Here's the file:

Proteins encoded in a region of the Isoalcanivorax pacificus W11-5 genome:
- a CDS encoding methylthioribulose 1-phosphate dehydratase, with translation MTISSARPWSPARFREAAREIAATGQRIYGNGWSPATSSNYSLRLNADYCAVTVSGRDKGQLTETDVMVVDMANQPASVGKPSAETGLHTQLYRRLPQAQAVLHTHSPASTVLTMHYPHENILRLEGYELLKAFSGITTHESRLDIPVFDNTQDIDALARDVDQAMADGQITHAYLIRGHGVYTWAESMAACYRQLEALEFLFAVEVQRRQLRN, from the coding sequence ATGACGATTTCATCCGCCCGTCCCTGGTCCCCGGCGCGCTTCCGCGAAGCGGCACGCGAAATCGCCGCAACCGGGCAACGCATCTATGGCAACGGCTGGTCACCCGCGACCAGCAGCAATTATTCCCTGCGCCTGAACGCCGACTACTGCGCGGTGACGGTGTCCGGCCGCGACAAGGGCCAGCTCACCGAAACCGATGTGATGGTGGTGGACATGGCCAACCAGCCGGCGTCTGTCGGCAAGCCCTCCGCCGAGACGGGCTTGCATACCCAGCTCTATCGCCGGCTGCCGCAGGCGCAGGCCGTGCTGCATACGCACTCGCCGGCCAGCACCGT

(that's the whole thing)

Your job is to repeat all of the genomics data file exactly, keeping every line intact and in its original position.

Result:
Proteins encoded in a region of the Isoalcanivorax pacificus W11-5 genome:
- a CDS encoding methylthioribulose 1-phosphate dehydratase, with translation MTISSARPWSPARFREAAREIAATGQRIYGNGWSPATSSNYSLRLNADYCAVTVSGRDKGQLTETDVMVVDMANQPASVGKPSAETGLHTQLYRRLPQAQAVLHTHSPASTVLTMHYPHENILRLEGYELLKAFSGITTHESRLDIPVFDNTQDIDALARDVDQAMADGQITHAYLIRGHGVYTWAESMAACYRQLEALEFLFAVEVQRRQLRN, from the coding sequence ATGACGATTTCATCCGCCCGTCCCTGGTCCCCGGCGCGCTTCCGCGAAGCGGCACGCGAAATCGCCGCAACCGGGCAACGCATCTATGGCAACGGCTGGTCACCCGCGACCAGCAGCAATTATTCCCTGCGCCTGAACGCCGACTACTGCGCGGTGACGGTGTCCGGCCGCGACAAGGGCCAGCTCACCGAAACCGATGTGATGGTGGTGGACATGGCCAACCAGCCGGCGTCTGTCGGCAAGCCCTCCGCCGAGACGGGCTTGCATACCCAGCTCTATCGCCGGCTGCCGCAGGCGCAGGCCGTGCTGCATACGCACTCGCCGGCCAGCACCGT